Cable preparation

Cable preparation

The reason for the three lengths of heatshrink tubing is that we will build up the edge of the cable to a large size so that we can use the larger heatshrink tube  (in the back of the picture) to bind the header pins into the wrap and the wrap to the end of the cable to strengthen the cable.  If you have never worked with heatshrink tubing, it’s very easy to work with.  Start with the longest piece of tubing, and slide it over the cable. Make sure that the cut end matches the end of the insulation and heat with the lighter.  KEEP THE FLAME MOVING ACROSS THE HEATSHRINK!! Once the heatshrink has stopped shrinking, allow it to cool and repeat for each piece.

Shrinkrwrapped cable

Shrinkrwrapped cable

This is the end result of the shrinkwrapping.  Now that the end is built up, slide a piece of the large shrink over the end of the cable but do not apply heat just yet. Strip back the individual wires so that you can attach them to the header pins.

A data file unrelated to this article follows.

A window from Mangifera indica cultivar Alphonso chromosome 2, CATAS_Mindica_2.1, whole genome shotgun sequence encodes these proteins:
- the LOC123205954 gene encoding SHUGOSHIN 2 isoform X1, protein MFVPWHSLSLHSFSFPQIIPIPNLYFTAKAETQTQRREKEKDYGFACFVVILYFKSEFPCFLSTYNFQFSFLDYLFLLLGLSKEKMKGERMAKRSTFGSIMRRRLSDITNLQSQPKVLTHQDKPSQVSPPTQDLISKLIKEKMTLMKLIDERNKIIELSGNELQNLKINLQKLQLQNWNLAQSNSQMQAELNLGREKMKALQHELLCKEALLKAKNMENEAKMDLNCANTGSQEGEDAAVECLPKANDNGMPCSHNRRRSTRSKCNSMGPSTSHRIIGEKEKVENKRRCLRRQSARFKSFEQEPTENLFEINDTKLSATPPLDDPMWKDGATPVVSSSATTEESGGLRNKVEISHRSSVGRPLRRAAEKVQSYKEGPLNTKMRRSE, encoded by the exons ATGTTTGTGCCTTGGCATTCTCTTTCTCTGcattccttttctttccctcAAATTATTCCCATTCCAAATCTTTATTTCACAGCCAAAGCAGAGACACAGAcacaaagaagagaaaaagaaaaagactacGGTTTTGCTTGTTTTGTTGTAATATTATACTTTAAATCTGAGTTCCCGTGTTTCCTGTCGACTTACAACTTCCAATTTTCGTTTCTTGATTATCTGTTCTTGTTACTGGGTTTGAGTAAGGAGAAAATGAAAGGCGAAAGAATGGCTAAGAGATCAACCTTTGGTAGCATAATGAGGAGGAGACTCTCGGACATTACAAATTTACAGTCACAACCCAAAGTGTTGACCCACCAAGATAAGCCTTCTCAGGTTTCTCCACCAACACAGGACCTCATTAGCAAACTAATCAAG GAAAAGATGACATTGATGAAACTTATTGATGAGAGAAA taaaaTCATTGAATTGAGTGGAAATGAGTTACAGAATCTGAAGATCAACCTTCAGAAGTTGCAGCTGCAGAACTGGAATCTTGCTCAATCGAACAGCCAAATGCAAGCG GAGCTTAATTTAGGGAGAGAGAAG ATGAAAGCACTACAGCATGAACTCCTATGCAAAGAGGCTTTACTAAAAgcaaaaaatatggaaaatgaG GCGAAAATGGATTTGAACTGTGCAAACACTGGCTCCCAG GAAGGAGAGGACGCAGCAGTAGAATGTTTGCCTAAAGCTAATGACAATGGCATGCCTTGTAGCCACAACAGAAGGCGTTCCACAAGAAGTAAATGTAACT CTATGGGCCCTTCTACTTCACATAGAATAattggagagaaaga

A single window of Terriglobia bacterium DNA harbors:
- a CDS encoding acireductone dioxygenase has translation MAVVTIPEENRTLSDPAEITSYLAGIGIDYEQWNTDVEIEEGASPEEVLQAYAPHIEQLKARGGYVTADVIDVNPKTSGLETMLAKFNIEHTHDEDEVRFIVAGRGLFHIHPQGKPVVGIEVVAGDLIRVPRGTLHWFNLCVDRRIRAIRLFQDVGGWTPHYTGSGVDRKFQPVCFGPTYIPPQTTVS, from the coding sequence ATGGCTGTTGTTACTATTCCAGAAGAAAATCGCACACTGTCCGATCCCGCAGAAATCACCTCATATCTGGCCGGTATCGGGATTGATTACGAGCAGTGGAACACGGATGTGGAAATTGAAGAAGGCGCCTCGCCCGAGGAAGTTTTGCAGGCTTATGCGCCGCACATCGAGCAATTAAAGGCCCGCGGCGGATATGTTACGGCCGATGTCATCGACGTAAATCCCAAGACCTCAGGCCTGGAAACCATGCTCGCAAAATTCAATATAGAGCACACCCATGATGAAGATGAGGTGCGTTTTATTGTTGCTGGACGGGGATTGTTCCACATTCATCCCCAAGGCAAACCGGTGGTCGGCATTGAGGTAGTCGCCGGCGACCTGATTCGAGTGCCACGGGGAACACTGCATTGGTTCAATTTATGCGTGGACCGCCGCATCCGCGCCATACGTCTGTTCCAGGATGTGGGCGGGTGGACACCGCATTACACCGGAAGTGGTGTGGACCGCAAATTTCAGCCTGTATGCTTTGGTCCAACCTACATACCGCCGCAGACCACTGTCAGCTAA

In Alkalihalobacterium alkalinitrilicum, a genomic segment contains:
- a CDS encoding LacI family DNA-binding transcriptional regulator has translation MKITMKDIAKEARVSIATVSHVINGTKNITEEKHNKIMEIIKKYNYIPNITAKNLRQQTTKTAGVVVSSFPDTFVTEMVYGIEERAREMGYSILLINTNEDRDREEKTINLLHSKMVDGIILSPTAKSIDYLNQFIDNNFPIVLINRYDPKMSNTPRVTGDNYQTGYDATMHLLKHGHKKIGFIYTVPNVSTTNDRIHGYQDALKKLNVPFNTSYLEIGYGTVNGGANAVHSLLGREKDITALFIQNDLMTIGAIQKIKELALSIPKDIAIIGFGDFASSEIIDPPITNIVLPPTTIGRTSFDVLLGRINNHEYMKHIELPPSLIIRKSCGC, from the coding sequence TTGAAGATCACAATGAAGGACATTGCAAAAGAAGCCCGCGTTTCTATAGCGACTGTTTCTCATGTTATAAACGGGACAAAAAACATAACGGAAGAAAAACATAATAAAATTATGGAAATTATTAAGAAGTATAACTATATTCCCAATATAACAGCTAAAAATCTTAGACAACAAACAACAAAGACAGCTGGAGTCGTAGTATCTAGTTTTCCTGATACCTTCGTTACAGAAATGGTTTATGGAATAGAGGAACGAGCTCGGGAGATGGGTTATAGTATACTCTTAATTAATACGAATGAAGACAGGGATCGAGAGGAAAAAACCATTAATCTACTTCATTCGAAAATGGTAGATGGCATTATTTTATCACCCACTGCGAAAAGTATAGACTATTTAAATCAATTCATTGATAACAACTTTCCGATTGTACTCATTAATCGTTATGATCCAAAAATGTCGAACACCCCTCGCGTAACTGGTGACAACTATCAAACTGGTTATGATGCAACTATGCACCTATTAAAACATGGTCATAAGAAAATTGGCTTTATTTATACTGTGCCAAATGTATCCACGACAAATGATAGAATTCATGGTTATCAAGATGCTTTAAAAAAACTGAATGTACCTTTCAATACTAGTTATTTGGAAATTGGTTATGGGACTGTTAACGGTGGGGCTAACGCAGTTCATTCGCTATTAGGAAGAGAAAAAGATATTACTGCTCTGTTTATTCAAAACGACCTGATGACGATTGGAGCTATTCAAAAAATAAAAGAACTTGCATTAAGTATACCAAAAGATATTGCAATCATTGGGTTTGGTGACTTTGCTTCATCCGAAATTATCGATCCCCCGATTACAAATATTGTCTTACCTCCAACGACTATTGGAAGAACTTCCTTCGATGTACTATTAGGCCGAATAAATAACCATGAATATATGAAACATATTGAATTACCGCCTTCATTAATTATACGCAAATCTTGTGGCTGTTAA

Cable prepped for soldering

Cable prepped for soldering

Now that we’re ready to solder the connector, it’s important to decide how to create the pinout.  In my setup, I elected to have the GND connection by itself, then the TX and RX pins.  For each wire, wrap the wire around the soldering post on the header pins and solder.  Be sure to use only enough solder as is required for the connection and do not  bridge the pins.

Soldered cable to header pins

Soldered cable to header pins

Now with the cable soldered and the connections solid, it’s time to apply the heat to the large heatshrink.  Very carefully pull the end of the heatshrink over the black plastic header and gently apply heat.  Adjust if needed and let the tubing shrink without it pulling itself off of the header plastic.